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Soldering Help? Answered

So i recently got a 40 watt weller soldering iron. This is my first soldering iron ever, and i have watched many instructional videos and tips on how to use it. I had a bit of trouble tinning the tip but i got the hang of it. I am using Rosin Core Solder btw. Today i went to go practice my soldering a bit, so i plugged in my soldering iron and waited for it to heat up.

Once i heated it up i got a damp sponge and i wiped off the old solder. IIRC i wiped it off and then tryed to tin the tip again, but i saw my tip has turned black. I tried to tin it, but the solder just turned into a ball and rolled off the tip, as if the tip was oil and the solder was water. I tried taking off what i presumed was oxidation by cleaning it with the sponge, mr. cleans magic eraser, and my last resort was a nail filer. MR cleans magic eraser turned the oxidation a grayish blue, but the nail filer was the only thing that took off all the oxidation. (i know that any sort of abrasive thing shouldn't be used, but i was angry and confused). I felt pretty happy, but as soon as i put solder on the tip, the tip immediately turned black and the solder rolled off again, making tinning impossible.

I tried re tinning my spare chisel tip too and it wasnt so bad, but the solder just rolled off too. Now all i have left is a tinned "mini chisel" tip that im scared to use because i dont want to mess up what i have left.

Is there something im doing wrong? I could really use some help.


Yea that happens.

Soldering iron's can be a pain.

Don't wipe it with any thing but a soft brass brush.

I gave up on the never use an abrasive on them years ago.

I do my first tinning as you described then to make the first tip last longer on the following tinning's I heat the soldering iron up add solder and just shake it to remove the old solder.

There seems to be a lot of paranoia regarding the breakable coating on soldering iron tips. The conundrum is the tip needs to be clean for solder to stick to it, but apparently the action of cleaning it with too much abrasion will break the delicate coating, and thus "ruin" the tip.

The approach I have come up with is a little different than most, but it works for me.

It is a two pronged attack. The first prong is to simply make my own soldering iron tips from copper wire. These tips are essentially a shaped lump of copper, so there is no coating, besides just the solder that I tin on top of it.

In my naive hope this idea of homemade soldering iron tips might catch on, I wrote an 'ible showing how I make them, here:


The pure copper tips do tend to slowly dissolve into the solder. So the second prong in my attack, is to reduce the temperature of the soldering iron a little bit by running it through a lamp dimmer. I have found this helps to slow the rate at which copper dissolves from the tip. I think somewhere in the comments to the 'ible linked above, I upped a picture of the lamp-dimmer-box I use to throttle the power to my soldering iron.

Finally, when the tip does get out of shape, I just file it back into shape. Or when too much has been lost, just replace it with another homemade tip.

Of course, for those who have found a blissful working relationship with their special factory coated soldering tips, my approach seems completely backwards and wrong. Pretty soon they'll start screaming, "NO! NO! NO! All you have to do clean the tip gently with a wet sponge."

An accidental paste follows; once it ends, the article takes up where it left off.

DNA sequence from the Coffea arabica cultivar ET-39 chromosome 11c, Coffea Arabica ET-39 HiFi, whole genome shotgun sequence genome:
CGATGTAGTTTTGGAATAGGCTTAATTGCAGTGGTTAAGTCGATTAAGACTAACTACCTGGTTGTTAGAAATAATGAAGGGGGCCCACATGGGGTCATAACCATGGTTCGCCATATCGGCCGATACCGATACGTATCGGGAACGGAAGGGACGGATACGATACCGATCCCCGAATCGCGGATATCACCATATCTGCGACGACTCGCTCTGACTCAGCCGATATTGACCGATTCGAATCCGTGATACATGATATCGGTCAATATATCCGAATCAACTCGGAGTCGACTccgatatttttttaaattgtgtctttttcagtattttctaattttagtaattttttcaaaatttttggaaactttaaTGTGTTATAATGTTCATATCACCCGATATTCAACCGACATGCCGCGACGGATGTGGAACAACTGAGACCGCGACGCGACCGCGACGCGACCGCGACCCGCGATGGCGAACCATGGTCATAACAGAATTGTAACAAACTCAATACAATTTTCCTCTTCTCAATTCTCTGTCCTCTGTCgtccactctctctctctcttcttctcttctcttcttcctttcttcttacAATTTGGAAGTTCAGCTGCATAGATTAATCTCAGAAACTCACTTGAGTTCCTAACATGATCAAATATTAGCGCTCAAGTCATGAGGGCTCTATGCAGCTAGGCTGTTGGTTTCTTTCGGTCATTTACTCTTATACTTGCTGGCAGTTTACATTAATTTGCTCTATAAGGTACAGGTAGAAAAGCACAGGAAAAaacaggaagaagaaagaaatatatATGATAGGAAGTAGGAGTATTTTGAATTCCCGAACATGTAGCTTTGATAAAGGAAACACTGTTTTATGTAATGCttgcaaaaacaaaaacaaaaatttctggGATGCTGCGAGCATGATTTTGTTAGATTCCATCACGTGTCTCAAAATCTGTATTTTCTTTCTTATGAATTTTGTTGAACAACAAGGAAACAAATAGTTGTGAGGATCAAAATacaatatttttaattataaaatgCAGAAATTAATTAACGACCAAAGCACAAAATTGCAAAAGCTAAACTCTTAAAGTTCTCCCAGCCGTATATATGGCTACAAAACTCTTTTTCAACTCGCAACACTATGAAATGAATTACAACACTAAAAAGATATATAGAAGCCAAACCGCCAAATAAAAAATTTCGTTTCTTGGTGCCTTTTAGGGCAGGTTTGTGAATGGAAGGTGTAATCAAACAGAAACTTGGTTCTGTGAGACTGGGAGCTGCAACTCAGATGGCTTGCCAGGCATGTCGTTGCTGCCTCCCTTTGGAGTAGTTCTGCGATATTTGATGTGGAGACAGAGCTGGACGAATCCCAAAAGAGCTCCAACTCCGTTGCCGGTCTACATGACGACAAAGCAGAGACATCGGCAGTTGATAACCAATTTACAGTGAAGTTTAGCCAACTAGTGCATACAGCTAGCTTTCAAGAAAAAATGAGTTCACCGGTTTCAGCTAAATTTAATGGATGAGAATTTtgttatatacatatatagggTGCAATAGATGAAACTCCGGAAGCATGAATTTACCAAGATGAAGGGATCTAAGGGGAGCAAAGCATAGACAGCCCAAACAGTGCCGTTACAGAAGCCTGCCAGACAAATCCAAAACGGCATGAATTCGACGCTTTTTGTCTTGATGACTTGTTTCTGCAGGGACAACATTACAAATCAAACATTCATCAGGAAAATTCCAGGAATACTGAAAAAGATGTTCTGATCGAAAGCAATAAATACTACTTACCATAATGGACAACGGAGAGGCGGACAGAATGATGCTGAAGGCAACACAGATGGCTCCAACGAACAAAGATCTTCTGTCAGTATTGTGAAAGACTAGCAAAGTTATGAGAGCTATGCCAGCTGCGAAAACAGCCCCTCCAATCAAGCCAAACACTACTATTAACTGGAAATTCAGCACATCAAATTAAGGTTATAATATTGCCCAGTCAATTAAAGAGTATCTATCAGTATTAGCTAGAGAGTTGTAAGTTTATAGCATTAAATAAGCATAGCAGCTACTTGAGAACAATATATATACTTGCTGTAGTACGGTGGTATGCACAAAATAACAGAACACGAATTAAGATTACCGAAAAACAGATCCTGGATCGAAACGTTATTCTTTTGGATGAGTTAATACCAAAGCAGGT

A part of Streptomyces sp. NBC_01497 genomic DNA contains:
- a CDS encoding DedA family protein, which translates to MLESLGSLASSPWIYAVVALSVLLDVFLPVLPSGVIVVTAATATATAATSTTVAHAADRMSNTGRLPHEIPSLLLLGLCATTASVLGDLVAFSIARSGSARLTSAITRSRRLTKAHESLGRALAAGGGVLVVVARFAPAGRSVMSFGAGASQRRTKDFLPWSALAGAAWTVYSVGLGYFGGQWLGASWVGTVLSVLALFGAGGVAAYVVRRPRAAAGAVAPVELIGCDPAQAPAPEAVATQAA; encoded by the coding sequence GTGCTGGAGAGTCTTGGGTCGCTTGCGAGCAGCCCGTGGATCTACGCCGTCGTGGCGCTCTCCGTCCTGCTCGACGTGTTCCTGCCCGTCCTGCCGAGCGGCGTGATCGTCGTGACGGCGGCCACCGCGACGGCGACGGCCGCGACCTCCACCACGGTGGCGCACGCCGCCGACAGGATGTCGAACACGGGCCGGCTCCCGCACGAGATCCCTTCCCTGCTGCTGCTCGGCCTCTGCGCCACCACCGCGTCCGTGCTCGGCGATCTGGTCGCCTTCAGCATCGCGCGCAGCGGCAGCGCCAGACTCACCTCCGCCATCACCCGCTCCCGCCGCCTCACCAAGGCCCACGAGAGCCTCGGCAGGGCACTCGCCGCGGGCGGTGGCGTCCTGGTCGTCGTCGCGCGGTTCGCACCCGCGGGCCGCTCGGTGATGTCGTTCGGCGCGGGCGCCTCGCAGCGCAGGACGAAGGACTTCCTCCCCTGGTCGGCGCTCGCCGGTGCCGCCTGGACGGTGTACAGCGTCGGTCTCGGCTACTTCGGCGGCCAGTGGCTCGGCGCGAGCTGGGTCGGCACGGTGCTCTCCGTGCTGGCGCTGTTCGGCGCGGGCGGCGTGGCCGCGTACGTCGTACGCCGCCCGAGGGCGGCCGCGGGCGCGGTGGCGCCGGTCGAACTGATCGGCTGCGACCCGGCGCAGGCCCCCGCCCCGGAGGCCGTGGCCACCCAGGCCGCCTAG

Anyway, I think everyone who learns how solder, I mean without giving up on the art completely, everyone finds a way, a method that works for him or her.

Re-read your very well explained copper DIY solder tips.

I have found it is the Au tips that are the best soldering and clean as long as the plating lasts and have been known to nurse a tiny corner of a spade tip with an itsy_bitsy solder ball to work with on a weekend when my local store was closed.

I use several temperature adjustable ( No real feedback ) dial controlled irons of different wattage which are set to the lowest workable solder setting.

And when doing a large job cranking up the dial for the duration then back down as soon as not needed or simply turned off.

I think your soldering Kung Fu is at a level much more advanced than mine.

I will concede that, yes, the expensive tools probably are helpful/necessary for fine work, for soldering very small things, like those itsy-bitsy surface mount (SMT) components.

Which is probably why I try to avoid SMT components, if I'm going to have solder them, because I don't really have the skills for soldering things that small.


4 years ago

You can use steal wool to clean it off, or like Joe said a fine wire brush. I just do a few quick brushes while its hot in just one direction. If you use a brush be careful of where the splatter goes, it can melt holes and pits in plastic and burn paper.

I should have mentioned that about the splatter and don't get in on your pants or your in for a hot time.

Soldering iron tips come in a selection of flavours.

Some are simply copper - they may have been tinned at the factory and look silver or grey but under that they are just copper.

Some are plated with iron - These are usally magnetic so you should be able to identify them,

The iron tips you shouldn't file or you remove the iron coating, just wipe on a swet sponge

Copper tips I have never been able to get away with not filing at some point. The flux will slowly eat away the copper leaving a hollow tip, or it will burn onto the tip leaving a black hard oxide residue that needs to be filed off.

Such is life You do what you have to to get on.


4 years ago

You have to keep the tip tinned all the time.

Especially clean and tin a tip when you plan to turn the power off

I even help cool that iron after power off so it can't oxidize.

Thinner tips turn black sooner.